You can increase transparency in your warehouse by applying heatmaps to visualize data from your warehouse. The heatmap can visualize data like pick frequency, fill percentage, ABC slotting, work exceptions and other warehouse data directly onto a warehouse floorplan. The visualization of data onto the physical layout of your warehouse, provides additional insight into warehouse data and transactions compared to traditional warehouse reports.
In a previous post, I discussed how you can create your own warehouse performance reports using Power BI and Dynamics 365 for finance and operations – enterprise edition (D365FOE). In this post I will explore this opportunity further by discussing how you can combine D365FOE warehouse data with the heatmap concept.
Creating a pick frequency heatmap in Power BI
As an example I will create a pick frequency heatmap, that will display the pick frequency as a color for each of the locations in the warehouse. The darker the color – the higher the pick frequency:
The heatmap is good at revealing anomalies and patterns that are difficult to extract from normal D365FOE screens / reports. An example of this is location D016 in the heatmap above. Why is this remote pick location so heavily trafficked? And conversely why is one the best picking locations D124 so rarely visited. The colors indicates that items on these locations should be re-slotted.
If your pickers experience congestion problems – you can also use the pick freqency heatmap to identify traffic jam areas in the warehouse. Once the traffic jam areas has been identified, you can reslot your items to avoid this.
In the next sections I will walk through the required steps to create the heatmap.
Import the Synoptic panel visualization
First step in creating the heatmap is to import the Synoptic Panel visualization into Power BI. You can import it either from a file (downloaded from OKviz site) or from the store.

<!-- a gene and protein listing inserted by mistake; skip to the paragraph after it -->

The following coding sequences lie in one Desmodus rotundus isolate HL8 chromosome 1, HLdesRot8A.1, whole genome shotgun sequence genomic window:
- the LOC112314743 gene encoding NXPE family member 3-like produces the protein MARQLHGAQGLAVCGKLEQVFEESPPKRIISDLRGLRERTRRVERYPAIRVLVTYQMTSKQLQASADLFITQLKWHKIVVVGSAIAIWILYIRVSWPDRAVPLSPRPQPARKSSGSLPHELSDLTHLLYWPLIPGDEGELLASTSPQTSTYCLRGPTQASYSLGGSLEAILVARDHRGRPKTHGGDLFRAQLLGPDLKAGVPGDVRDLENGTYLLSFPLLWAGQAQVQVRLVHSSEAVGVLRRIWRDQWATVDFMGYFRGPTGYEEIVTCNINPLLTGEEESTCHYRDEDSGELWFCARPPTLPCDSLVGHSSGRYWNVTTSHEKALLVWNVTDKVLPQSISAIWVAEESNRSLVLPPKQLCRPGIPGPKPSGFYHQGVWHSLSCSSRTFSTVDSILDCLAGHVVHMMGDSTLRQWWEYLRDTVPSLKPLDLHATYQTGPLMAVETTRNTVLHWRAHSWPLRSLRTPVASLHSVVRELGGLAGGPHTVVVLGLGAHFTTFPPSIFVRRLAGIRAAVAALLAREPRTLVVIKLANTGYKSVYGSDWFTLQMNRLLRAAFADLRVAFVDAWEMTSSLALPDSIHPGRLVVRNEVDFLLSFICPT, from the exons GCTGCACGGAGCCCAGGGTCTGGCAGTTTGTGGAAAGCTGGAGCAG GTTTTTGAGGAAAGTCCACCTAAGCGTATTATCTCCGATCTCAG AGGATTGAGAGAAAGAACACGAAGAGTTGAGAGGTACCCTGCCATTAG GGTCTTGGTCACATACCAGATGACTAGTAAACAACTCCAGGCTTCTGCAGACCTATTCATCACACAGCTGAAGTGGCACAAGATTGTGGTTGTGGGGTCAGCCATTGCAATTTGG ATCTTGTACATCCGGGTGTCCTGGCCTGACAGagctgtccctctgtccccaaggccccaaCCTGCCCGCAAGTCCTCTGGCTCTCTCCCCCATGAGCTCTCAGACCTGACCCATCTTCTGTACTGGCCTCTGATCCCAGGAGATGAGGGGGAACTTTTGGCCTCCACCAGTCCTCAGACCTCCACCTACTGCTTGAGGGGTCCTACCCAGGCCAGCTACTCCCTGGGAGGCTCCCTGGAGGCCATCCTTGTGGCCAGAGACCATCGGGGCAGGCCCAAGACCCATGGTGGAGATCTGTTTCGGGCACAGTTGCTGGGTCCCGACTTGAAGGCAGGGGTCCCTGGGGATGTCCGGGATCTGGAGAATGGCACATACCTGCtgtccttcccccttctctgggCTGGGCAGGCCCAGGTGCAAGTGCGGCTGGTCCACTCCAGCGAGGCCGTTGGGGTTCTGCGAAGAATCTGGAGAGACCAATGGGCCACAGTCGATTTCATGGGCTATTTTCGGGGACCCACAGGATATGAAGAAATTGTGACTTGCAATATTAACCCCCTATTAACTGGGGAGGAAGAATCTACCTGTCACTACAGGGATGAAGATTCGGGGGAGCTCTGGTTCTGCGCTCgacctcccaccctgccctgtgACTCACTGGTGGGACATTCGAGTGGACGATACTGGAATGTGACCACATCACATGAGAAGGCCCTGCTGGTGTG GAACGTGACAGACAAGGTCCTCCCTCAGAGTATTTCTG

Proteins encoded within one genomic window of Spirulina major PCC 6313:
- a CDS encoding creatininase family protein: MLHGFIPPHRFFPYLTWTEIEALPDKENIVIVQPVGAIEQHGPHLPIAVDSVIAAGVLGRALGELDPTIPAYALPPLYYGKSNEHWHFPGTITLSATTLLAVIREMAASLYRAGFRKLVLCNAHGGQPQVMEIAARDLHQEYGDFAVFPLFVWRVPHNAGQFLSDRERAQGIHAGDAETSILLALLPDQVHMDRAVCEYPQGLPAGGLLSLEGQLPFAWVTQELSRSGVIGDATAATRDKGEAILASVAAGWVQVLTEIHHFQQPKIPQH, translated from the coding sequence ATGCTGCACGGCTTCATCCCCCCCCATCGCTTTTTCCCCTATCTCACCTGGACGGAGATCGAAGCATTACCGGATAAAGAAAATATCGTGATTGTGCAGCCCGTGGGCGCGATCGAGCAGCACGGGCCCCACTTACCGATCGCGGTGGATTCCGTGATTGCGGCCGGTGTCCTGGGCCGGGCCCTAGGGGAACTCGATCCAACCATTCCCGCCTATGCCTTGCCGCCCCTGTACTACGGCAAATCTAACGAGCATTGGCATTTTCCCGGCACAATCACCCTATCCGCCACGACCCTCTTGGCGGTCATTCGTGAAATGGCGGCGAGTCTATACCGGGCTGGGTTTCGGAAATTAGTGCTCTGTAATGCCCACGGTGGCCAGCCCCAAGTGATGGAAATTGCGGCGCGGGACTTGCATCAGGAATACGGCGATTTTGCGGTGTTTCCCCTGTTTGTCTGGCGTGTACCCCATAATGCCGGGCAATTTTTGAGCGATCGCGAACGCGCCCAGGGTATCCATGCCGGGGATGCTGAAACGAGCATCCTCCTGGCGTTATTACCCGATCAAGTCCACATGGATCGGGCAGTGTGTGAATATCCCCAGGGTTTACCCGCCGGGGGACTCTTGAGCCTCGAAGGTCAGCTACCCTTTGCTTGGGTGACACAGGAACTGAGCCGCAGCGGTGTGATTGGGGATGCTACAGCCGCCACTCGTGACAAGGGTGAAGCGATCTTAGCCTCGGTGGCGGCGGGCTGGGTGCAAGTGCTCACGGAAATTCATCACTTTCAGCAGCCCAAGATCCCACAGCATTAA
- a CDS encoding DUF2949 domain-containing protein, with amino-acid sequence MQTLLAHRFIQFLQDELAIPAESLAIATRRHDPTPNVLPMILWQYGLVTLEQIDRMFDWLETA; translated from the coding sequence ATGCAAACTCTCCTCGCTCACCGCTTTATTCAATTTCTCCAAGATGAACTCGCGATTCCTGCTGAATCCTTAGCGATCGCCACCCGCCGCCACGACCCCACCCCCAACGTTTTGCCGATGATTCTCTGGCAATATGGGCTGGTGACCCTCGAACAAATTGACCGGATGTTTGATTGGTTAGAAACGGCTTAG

Create heatmap template
Before you can create the heatmap in Power BI, you must first create a heatmap template on the synoptic.design webpage. Drag an image of your warehouse floorplan on to the empty canvas and start to map the locations:
When you have mapped all locations and given them the correct location names (it’s very important they are named precisely the same as your location names in D365FOE), then click Export to Power BI and save the presented image on you local machine:
Now you have a picture containing your warehouse floorplan including mapped locations.
Create heatmap in Power BI
Now you are ready to create your heatmap in Power BI. Start by clicking the Synoptic panel visualisation.
Add the entity store as a datasource:
Select and load the WHSwarehouse_Worklines measure:
Now setup the Category and measure as displayed below. The field dragged into the Measure area will be the field visualized by color. I have selected Worklines, because that can be interpreted as the pick frequency.
Edit 10-26-2017: After posting the blog I found that it’s not correct to use the standard worklines measure as a count for worklines. It will not be correct if you have more than 1 pick line in your work. You should create a new measure instead counting the worklines: worklinesnew = COUNTROWS(WHSWarehouse_WorkLines). You should use this instead in the examples below. This is what happens when ERP consultants starts playing with Power BI 🙂
Now setup the colors and their corresponding thresholds:
Now you are ready to import your heatmap template:
Now refresh your data and view the result of your work:
As mentioned above you can use the heatmap to display a variety of other warehouse data, including
- location fill percentage
- slotting of your ABC items
- work exceptions
- locations requiring replenishment
- worker activity in the warehouse
- Last cyclecount
In my next post I will explore some of these further. Until then you can watch this nice podcast with Fredrik Sætre, Mirza Abdic and others, where they also talk about Power BI heatmaps..